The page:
The body of the boy’s father was recovered four days later. He, like so many victims of fatal boating accidents, was not wearing a personal flotation device when thrown from the boat.

    Personal flotation devices are called “life jackets” for a reason. Boating safety officials invariably say that wearing a PFD is the best safety measure any boater can take. Drowning accounts for the huge majority of boating accident fatalities, and wearing a life jacket is cheap, easy-to-use insurance against that.

    While use of PFDs and emergency engine cut-off switches has been proven to significantly reduce boating injuries and fatalities, few boaters take advantage of the safety measures. Texas game wardens, who enforce water safety laws on state waters, say their anecdotal observation suggest only 10 to 20 percent of boaters engage their kill switches when operating their vessels, and perhaps a third of boaters voluntarily wear PFDs when underway. Research in other states has found as few as 2 percent of boat operators engage their kill switches when the vessel is underway, with most reporting kill-switch use ranging from 5-15 percent. PFD use hovers in the 25-30 percent range.

    States taking action

    Slowly, some states are taking boating safety regulations as seriously as motor vehicle safety rules. A handful of states now mandate use of kill switches and wearing of PFDs by all boaters. Others are imposing those rules on operators of some vessels. Louisiana mandates use of kill switches on any boat less than 26 feet in length and powered by a tiller-steered outboard. It also mandates all persons in tiller-steered vessels less than 16 feet long wear PFDs when the boat is underway.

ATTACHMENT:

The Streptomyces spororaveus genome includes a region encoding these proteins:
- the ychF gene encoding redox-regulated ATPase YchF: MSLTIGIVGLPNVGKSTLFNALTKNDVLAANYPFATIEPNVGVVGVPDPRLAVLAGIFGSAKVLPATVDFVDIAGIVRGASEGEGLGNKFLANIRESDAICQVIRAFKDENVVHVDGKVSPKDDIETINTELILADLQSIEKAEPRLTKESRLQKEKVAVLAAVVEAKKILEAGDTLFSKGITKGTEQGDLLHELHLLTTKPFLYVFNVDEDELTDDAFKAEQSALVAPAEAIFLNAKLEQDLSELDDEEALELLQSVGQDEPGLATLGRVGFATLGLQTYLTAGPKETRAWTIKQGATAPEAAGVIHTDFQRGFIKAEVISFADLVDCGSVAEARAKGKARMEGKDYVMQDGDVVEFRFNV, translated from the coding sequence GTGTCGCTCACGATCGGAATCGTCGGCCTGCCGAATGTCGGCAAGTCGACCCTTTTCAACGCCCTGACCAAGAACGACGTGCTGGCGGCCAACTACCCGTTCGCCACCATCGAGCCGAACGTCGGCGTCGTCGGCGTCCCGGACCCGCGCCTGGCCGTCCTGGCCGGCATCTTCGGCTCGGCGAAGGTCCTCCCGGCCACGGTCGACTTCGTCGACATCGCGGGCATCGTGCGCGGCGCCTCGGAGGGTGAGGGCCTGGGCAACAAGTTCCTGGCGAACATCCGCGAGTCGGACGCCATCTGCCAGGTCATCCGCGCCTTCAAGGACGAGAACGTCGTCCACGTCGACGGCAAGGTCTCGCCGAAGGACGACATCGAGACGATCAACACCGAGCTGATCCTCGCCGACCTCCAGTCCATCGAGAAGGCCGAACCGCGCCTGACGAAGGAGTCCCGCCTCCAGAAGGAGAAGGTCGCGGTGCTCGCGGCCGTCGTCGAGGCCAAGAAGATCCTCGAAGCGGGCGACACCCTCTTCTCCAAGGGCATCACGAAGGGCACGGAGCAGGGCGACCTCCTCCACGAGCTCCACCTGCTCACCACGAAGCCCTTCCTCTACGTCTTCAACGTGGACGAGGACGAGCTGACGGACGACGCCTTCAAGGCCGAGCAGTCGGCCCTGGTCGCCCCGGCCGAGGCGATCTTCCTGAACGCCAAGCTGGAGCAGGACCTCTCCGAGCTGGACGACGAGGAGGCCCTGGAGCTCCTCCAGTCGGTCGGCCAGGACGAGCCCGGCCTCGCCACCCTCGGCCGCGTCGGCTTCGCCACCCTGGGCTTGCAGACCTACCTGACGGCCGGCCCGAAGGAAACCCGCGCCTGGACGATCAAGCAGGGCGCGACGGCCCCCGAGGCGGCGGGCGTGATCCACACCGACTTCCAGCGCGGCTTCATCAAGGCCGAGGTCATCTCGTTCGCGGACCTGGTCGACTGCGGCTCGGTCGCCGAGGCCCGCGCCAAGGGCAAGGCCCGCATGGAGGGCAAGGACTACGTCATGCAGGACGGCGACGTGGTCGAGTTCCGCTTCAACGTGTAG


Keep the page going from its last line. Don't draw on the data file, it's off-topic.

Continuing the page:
Under current Texas laws, only persons younger than 13 in a vessel less than 26 feet in length and anyone operating or riding as a passenger on a personal watercraft are required to wear a PFD. Only operators of personal watercraft are required to engage the vessel’s emergency engine cut-off switch.

    That might change.

    A bill mandating use of emergency engine cut-off switches by operators of vessels less than 26 feet in length could come up for a vote in the current session of the Texas Legislature. The proposal - HB 1988, by Rep. Lyle Larson, R-San Antonio - was recommended for adoption by a House committee and awaits scheduling for a vote by the full Texas House.

    The text of HB 1988 notes the legislation is to be cited as “Kali’s Law,” a reference to a tragic 2012 boating accident near Rockport that took the life of 16-year-old Kali Gorzell. She died when the boat on which she was a passenger took an unexpected sudden turn, throwing her overboard, where she was struck and killed by the motor’s propeller.